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Audiologist Job Description: Top Duties and Requirements

An Audiologist, or Ear Health Specialist, is a type of healthcare professional that specializes in hearing. Their main duties include identifying, diagnosing, and treating hearing disorders.

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Audiologist duties and responsibilities

Audiologists perform a wide range of duties in addition to working with patients experiencing hearing loss. Here are some of their main duties and responsibilities:

  • Work with other health professionals, such as Speech-Language Pathologists, Physicians, and Occupational Therapists to provide or suggest necessary medical consultations
  • Perform ear wax removal
  • Assess newborns to older adults for hearing impairment
  • Counsel and rehabilitate patients with assistive listening devices to ensure they maximize their communicative functions
  • Diagnose and treat conditions such as tinnitus and vertigo
  • Conduct research on hearing disorders and hearing to ensure they remain up-to-date
  • Track patient progress
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Audiologist Job Description Examples:

What does an Audiologist do?

An Audiologist typically works in a hospital, clinic, or another public health centre to see patients with hearing issues. Audiologists train to diagnose and treat patients with issues such as hearing loss, ringing in the ears, balance issues, and overproduction of earwax. Audiologists mainly work with patients with hearing loss, so they are able to fit and dispense assistive listening devices, such as hearing aids, alerting systems, captioning devices, and sensory aids. They also counsel and rehabilitate these patients to ensure they can maximize their hearing and communicative functions.

Audiologist skills and qualifications

As an Audiologist is a health professional, they must have necessary medical training. Interpersonal skills are also important as Audiologists work closely with other health professionals and patients. In addition to these skills, a successful Audiologist will have the following skills and qualifications:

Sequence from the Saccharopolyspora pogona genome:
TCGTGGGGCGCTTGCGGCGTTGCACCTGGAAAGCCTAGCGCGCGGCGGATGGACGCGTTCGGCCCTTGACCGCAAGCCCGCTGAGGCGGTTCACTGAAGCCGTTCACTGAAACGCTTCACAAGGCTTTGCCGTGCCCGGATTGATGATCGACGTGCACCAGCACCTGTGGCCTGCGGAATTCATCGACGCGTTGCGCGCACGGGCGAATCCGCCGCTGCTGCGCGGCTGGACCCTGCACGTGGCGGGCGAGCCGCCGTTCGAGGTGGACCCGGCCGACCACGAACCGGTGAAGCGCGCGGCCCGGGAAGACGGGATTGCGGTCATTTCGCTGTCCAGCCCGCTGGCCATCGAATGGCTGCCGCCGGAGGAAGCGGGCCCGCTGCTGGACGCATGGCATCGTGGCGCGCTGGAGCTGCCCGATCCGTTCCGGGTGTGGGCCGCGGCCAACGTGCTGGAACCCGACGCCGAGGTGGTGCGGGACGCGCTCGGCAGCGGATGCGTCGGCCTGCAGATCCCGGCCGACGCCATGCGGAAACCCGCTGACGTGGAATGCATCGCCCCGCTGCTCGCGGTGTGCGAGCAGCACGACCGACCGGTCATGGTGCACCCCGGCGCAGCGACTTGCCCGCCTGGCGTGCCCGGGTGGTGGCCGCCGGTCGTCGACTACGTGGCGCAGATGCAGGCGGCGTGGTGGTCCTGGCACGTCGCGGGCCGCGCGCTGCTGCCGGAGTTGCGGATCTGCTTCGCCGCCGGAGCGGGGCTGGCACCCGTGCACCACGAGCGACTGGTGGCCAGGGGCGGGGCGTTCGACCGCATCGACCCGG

• Ability to recognize and treat hearing impairments in people of any age
  • Knowledge of specialized equipment, such as hearing aids and captioning devices
  • Strong verbal and written communication skills to interact with colleagues and patients
  • Ability to multi-task and manage time well
  • Critical thinking skills as every patient will be in a unique situation

Audiologist experience requirements

Like other Physicians, Audiologists must go through years of schooling before they can practice medicine. First, an Audiologist must complete a bachelor’s degree so they can go on to obtain their Master of Science degree. A bachelor’s degree typically takes four years and a master’s degree often takes two to three years depending on the program. While working towards their Master’s Degree, Audiologists must complete a minimum of 350 hours of supervised clinical practicum to get hands-on experience. Once their Master’s program is complete, they must register with their province’s regulatory body. No prior work as an Audiologist is necessary, but the schooling and practicum is.

Audiologist education and training requirements

An Audiologist must have a Master of Science in Audiology and register with the regulatory body in their province to practice audiology. For example, an Audiologist in Ontario must register with the College of Audiologists and Speech-Language Pathologists of Ontario.

Audiologist salary expectations

According to Indeed Salaries, the average salary for an Audiologist in Canada is $55,234 per year. Salaries for Audiologists may vary depending on the hiring company, the location of the position, and the candidate’s experience level.

Job description samples for similar positions

If an Audiologist isn’t quite what you’re looking for, related job descriptions in the healthcare field include:

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Audiologist job description FAQs

What is the difference between an Audiologist and a Speech-Language Pathologist?

An Audiologist specializes in hearing evaluations and treating hearing impairment. A Speech-Language Pathologist specializes in communication disorders. The two jobs often get confused as Speech-Language Pathologists and Audiologists frequently work together because patients experiencing hearing loss usually need to learn new ways to communicate.

What qualities make a good Audiologist?

An Audiologist should have the necessary schooling to do their job properly. Most importantly, they need great interpersonal skills. Many patients that see an Audiologist are young children. So, a good Audiologist should be able to help their patients feel comfortable, and can only achieve this with good interpersonal skills. Other qualities shared by excellent Audiologists include attention to detail, communication, problem-solving, and organizational skills.

What should I look out for in an Audiologist's resume?

Most Audiologists work in hospitals or clinics as part of a team of Speech-Language Pathologists and other Physicians. Many experienced Audiologists open their own private or group practice that specializes in ear, nose, and throat conditions with the appropriate Physicians. Some Audiologists also work as consultants to long-term care facilities and schools.

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